You can purchase the best functional-training system in the world ... but if it’s not being utilized fully, then you’re not reaping the return on your investment in equipment and club space.

To avoid that less-than-rewarding situation, Escape Fitness introduced MOVE IT during IHRSA’s 35th Annual International Convention & Trade Show, in Orlando, FL. This turnkey program is designed for clubs that want to offer functional group training activities that are fun, deliver results, and support their retention strategies.

“There’s a great need for programming for functional-training equipment,” says Tommy Matthews, the head of education for Escape, who spent nearly three years creating the class. “This simple, effective training system enables one coach or trainer to work with large numbers of people, and still focus on good technique and instruction.”

MOVE IT offers two training options. The first, MOVE IT 45, is a 45-minute, high-intensity interval training (HIIT) session that takes members through four of the six possible “zone escalators,” enabling them to reach the heart rate needed to yield the benefits of HIIT. A second choice, MOVE IT 30, is a faster version, and takes them through two of the six, but still delivers a great HIIT workout.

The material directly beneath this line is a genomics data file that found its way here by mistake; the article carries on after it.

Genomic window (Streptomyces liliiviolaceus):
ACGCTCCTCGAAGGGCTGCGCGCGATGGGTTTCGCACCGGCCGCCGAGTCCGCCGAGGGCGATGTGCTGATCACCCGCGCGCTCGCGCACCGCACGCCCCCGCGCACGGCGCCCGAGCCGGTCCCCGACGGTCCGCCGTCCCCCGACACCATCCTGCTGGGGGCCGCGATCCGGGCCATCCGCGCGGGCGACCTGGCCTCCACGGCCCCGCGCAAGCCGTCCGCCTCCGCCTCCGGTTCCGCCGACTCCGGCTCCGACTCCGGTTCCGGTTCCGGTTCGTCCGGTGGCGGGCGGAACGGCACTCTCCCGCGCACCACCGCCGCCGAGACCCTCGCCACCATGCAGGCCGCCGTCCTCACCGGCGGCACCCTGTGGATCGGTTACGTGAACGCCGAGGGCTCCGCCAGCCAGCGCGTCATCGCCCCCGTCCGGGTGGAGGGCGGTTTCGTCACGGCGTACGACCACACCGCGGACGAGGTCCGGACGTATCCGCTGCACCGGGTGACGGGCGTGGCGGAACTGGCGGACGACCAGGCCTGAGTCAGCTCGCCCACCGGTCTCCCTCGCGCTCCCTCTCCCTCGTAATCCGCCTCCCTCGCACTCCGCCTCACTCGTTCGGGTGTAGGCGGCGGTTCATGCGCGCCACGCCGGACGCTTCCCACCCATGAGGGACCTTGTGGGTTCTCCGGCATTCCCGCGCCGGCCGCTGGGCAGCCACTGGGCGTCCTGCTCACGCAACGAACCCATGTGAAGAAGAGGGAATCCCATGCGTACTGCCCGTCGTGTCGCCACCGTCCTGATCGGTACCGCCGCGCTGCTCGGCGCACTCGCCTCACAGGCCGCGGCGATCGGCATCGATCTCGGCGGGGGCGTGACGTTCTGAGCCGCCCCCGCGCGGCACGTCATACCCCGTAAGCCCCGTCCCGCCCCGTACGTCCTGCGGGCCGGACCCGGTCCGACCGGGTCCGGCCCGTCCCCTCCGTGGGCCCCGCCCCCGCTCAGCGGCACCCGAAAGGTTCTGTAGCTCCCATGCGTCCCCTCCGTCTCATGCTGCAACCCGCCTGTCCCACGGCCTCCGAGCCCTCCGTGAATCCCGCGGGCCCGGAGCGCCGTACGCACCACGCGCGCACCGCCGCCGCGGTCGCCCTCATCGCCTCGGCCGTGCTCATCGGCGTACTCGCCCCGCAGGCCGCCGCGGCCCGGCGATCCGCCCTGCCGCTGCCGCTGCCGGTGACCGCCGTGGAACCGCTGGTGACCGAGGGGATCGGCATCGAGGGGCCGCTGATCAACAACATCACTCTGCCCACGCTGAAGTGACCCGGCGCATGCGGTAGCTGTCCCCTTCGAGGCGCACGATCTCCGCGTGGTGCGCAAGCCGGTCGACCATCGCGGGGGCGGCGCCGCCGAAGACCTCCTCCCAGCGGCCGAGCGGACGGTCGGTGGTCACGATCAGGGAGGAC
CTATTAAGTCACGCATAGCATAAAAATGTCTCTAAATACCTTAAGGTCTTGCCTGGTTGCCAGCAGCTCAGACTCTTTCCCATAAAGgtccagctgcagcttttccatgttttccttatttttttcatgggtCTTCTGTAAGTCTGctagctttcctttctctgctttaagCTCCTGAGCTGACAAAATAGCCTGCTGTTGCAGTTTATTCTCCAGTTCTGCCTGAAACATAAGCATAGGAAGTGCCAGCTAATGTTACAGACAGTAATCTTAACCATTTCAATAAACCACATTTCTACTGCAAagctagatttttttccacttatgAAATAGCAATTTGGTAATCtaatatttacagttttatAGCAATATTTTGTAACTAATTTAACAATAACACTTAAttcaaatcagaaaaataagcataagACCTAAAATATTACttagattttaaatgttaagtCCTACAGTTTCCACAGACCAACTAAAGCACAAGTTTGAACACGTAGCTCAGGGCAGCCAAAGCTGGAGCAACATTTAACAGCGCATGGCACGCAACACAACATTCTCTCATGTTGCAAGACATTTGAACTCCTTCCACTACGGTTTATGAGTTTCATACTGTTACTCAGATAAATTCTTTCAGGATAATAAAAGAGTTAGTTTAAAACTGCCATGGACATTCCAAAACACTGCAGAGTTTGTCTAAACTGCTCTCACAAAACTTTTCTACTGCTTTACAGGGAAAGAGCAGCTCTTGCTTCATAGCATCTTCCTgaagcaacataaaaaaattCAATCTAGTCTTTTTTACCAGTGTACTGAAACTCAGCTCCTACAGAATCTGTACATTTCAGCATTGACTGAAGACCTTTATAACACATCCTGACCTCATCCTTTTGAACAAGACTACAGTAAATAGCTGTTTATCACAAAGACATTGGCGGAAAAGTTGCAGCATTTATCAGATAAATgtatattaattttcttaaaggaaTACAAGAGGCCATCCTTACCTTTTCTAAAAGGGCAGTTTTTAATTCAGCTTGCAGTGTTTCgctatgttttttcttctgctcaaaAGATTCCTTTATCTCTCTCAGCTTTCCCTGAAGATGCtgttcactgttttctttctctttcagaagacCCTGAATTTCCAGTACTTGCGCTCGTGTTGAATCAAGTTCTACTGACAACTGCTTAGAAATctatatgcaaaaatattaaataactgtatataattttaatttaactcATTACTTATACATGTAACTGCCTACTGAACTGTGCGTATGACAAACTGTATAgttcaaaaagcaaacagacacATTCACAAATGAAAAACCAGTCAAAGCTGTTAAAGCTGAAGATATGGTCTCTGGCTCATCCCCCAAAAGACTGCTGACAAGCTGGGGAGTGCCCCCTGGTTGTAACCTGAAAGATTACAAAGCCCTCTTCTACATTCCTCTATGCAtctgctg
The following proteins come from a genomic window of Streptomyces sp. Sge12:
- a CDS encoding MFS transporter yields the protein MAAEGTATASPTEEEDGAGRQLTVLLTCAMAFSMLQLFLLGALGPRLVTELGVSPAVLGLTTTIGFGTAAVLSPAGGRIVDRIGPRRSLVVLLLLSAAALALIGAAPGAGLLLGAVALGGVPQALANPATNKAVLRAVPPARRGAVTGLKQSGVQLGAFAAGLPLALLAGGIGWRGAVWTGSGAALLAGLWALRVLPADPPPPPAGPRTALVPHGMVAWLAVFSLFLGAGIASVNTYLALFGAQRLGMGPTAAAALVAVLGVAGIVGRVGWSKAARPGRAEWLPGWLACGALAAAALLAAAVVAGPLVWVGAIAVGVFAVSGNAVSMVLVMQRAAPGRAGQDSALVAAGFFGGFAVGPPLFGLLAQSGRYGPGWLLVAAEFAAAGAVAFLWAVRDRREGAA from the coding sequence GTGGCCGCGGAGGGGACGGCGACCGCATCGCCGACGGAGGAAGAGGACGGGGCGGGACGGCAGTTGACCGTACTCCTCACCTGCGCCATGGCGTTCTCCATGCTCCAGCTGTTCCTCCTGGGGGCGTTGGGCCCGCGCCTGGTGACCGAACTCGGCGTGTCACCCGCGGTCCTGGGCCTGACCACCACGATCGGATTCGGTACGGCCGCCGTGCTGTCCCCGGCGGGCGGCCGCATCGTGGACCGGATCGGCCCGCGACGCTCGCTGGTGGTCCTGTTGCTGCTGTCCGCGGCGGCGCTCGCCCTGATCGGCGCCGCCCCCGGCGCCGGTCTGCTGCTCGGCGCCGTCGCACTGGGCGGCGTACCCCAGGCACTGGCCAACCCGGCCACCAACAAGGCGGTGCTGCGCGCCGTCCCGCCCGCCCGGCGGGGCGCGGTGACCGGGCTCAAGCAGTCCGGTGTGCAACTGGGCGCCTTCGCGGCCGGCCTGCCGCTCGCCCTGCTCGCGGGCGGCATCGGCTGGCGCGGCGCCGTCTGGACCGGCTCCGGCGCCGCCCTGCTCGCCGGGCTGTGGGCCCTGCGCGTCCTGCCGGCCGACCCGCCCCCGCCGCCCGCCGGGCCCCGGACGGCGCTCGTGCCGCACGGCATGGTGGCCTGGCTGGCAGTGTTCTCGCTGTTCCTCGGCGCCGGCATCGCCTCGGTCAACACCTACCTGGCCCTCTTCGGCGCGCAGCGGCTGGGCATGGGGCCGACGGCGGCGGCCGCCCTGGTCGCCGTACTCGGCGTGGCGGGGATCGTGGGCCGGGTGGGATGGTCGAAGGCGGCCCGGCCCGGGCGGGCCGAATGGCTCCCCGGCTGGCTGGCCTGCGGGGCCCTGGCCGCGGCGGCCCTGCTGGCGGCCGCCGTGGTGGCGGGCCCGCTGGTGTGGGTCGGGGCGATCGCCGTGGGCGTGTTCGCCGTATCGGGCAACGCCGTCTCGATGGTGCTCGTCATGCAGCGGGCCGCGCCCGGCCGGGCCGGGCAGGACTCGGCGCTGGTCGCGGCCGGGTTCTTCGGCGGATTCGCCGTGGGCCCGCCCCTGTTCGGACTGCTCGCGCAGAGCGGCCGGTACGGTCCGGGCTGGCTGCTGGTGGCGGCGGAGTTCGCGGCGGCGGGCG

“Through months of research and testing, I found the best methods to achieve the maximal post-exercise benefits with HIIT, and have incorporated them into MOVE IT,” says Matthews.

The program, now available in the U.S., Europe, and Asia, provides a team training certification; annual programming updates; learning and support via Escape Training online; a strategy and member- tracking system; and in-club marketing and promotional materials.

“It’s a business in a box,” Matthews says.

MOVE IT, he points out, also reduces the risk a club can experience when a successful trainer moves on.

“Many operators are hesitant to invest in their trainers out of fear,” he explains. “If one of them develops a successful program, and then leaves—they’ve lost that program and its fans. However, because the club owns the MOVE IT program, it can simply train new instructors without a break in continuity or consistency.”

Lilly Prince

Lilly Prince is a contributor to Club Business International.